Living through an era is much different from reading about the history of it The one learns about particular historical happenings, the complicated their causes, occurrences and consequences become Thus, there are plenty of misconceptions, myths and half truths about American history to examine for accuracy and completeness These twenty four lectures provide a fresh examination of American history to see what really happened as opposed to what many believe happened The lecturer repeatedly observes that when historians interpret the past they often impose the values and understandings of their own day on to the past events This can lead to incorrect conclusions People well read in American history will probably not learn much that is new from these lectures Nevertheless the lectures do provide a concise articulation of how different people can arrive at different understandings of history The following quotation is a good example of this from Lecture 8 titled Did Slavery Really Cause the Civil War The Lecturer has just finished reviewing numerous causes of the Civil War that have been proposed over the years by different historians Then the lecturer wraps it up as follows Interpretations are usually tied in some way to the era in which they were written It s far from accidental that the generation that fought the war would come to view it in the North as a moral struggle over slavery, and in the South as a defensible support of state s rights Similarly it is far from accidental that the economic interpretation gained great popularity during the 1930s, the years of the great depression Nor is it surprising that interpretations emphasizing fanatics and incompetent politicians should arise as people in the 1930s began to see World War I as an avoidable conflict, and who were simultaneously witnessing the rise of Adolf Hitler and Benito Mussolini Nor should we be surprised that all these alternative views to slavery as the cause of the war emerged in the decades of intense racism in the United States Nor should we be surprised by the reemergence of slavery as a moral issue, and the question of race relations in the era of civil rights and in the years since World War II and the full revelation of Nazi racial atrocities The emphasis of psychological interpretations in this same time period should not surprise us either Nor should the emphasis on ideology that developed in the years of the cold war, which was an ideological conflict be a surprise It is important to realize that if one accepts the ideological approach then all the previous interpretations retain their validity For even if there were no conspiracies in reality, no truly irreconcilable differences in economies and cultures, no basic disagreement over the nature of the Union, and no chance of slavery establishing itself in the territories Americans North and South believed otherwise because of their ideology, and they acted on the basis of those beliefs Further, ideology and perceptions are themselves products of all the general factors previously sited as causes of the war Economics, culture, politics, political theory, moral values And the common denominator linking all of these previously sited causes is SLAVERY It was the base of the southern economy, southern culture, the conspiracy theories north and south, the fanaticism, politics, moral arguments, racism, conflicting definitions north and south of rights, and ensuing ideological conflicts It is therefore the basic cause of the war In other words, slavery was the cause but not in the simplistic way that one would usually think of it.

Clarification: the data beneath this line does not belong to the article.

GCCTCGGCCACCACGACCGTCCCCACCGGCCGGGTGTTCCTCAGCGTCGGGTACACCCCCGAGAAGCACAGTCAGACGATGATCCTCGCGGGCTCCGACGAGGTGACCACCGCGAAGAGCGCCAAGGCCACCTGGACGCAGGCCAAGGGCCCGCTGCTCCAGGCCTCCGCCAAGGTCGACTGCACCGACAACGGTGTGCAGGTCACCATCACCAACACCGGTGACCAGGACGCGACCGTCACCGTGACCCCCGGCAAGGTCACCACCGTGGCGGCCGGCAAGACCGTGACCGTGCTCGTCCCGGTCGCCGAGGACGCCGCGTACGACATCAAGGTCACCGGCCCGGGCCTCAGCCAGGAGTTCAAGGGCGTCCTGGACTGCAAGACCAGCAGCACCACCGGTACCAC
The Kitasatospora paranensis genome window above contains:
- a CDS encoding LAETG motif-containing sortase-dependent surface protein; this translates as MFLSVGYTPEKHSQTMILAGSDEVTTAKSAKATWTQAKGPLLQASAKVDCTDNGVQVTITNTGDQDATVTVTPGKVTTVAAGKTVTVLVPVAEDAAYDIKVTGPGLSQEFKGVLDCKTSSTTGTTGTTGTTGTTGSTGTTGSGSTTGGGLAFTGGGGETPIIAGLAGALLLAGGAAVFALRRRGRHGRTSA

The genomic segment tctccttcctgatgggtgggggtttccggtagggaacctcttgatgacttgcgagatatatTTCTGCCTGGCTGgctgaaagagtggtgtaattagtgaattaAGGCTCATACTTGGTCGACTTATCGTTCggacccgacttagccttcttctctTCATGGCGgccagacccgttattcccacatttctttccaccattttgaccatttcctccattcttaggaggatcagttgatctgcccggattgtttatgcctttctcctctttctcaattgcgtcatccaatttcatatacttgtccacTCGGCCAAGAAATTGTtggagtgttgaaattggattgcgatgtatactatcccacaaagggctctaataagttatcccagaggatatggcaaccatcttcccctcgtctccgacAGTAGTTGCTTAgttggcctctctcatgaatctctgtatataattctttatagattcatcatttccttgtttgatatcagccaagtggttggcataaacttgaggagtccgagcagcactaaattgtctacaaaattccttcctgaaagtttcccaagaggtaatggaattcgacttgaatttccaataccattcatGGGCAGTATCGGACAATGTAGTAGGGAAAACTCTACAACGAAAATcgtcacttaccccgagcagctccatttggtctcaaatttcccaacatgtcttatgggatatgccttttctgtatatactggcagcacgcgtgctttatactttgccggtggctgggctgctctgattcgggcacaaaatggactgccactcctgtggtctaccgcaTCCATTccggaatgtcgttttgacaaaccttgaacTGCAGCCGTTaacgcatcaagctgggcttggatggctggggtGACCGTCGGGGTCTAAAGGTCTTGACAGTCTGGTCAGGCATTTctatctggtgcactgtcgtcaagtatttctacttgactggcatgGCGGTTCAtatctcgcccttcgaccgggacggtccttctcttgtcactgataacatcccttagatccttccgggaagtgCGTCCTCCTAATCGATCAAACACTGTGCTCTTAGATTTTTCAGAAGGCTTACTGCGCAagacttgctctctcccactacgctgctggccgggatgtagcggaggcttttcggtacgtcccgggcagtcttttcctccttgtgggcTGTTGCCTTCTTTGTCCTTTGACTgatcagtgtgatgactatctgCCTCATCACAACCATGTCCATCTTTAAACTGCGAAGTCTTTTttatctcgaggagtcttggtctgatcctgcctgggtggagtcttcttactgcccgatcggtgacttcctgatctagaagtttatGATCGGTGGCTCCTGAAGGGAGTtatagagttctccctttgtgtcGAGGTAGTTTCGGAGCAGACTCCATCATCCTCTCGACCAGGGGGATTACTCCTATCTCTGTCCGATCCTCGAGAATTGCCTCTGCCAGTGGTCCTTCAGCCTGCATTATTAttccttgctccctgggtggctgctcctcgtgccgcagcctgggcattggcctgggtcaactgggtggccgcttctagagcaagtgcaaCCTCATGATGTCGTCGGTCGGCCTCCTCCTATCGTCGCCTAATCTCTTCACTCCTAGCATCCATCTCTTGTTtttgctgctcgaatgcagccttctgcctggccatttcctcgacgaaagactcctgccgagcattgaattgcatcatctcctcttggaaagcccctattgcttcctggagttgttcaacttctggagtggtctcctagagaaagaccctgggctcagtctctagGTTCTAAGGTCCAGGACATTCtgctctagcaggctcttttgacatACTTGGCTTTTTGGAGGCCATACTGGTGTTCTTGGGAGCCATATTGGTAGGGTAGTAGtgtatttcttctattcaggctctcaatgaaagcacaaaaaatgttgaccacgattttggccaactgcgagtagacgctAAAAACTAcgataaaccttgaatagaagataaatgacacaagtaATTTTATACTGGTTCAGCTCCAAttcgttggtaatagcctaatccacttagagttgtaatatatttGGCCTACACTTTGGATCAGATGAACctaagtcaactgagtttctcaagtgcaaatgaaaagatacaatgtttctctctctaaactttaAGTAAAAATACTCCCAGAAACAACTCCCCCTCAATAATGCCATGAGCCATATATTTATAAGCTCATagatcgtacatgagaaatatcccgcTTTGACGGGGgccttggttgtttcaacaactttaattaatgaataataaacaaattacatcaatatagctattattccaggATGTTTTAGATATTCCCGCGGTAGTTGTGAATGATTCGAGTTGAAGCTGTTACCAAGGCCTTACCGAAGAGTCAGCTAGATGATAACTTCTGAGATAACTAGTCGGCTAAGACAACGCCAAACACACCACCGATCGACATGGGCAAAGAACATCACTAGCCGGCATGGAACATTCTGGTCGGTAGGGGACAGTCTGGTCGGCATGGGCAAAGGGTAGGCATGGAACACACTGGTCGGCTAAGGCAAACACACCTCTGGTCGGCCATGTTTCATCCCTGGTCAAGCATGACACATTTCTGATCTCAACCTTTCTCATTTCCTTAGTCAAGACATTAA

3. says:

    The Skeptics Guide to American History is a collection of fairly short lectures that take the listener from the Revolutionary War to the end of the Cold War For the most part it s a history of politics and conflict and I found myself surprised than once with Mark A Stoler s perspective on the past It is anything but complete but offers an insight into America s history and dispels some of the myths that many Americans believe to be true As a non American I found it particularly insightful and I think it s definitely worth the effort for Americans who have a high school knowledge of American history, but it s probably not really of much interest to academics and historians.


  4. says: